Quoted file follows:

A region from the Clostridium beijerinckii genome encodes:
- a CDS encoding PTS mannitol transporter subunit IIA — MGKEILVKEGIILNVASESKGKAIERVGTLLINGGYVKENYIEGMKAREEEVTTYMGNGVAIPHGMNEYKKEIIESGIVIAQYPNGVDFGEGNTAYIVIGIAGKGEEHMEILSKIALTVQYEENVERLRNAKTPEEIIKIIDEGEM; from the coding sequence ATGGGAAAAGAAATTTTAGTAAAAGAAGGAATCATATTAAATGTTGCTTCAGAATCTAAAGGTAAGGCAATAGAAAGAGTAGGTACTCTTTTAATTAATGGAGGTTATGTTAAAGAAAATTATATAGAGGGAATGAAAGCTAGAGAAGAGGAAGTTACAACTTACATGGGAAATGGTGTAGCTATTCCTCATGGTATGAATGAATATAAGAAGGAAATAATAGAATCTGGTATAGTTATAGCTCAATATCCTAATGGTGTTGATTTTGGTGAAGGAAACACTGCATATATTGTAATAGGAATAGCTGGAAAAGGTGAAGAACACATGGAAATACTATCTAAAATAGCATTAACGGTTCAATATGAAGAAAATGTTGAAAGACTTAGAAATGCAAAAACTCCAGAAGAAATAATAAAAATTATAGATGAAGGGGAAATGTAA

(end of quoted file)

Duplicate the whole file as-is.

A region from the Clostridium beijerinckii genome encodes:
- a CDS encoding PTS mannitol transporter subunit IIA — MGKEILVKEGIILNVASESKGKAIERVGTLLINGGYVKENYIEGMKAREEEVTTYMGNGVAIPHGMNEYKKEIIESGIVIAQYPNGVDFGEGNTAYIVIGIAGKGEEHMEILSKIALTVQYEENVERLRNAKTPEEIIKIIDEGEM; from the coding sequence ATGGGAAAAGAAATTTTAGTAAAAGAAGGAATCATATTAAATGTTGCTTCAGAATCTAAAGGTAAGGCAATAGAAAGAGTAGGTACTCTTTTAATTAATGGAGGTTATGTTAAAGAAAATTATATAGAGGGAATGAAAGCTAGAGAAGAGGAAGTTACAACTTACATGGGAAATGGTGTAGCTATTCCTCATGGTATGAATGAATATAAGAAGGAAATAATAGAATCTGGTATAGTTATAGCTCAATATCCTAATGGTGTTGATTTTGGTGAAGGAAACACTGCATATATTGTAATAGGAATAGCTGGAAAAGGTGAAGAACACATGGAAATACTATCTAAAATAGCATTAACGGTTCAATATGAAGAAAATGTTGAAAGACTTAGAAATGCAAAAACTCCAGAAGAAATAATAAAAATTATAGATGAAGGGGAAATGTAA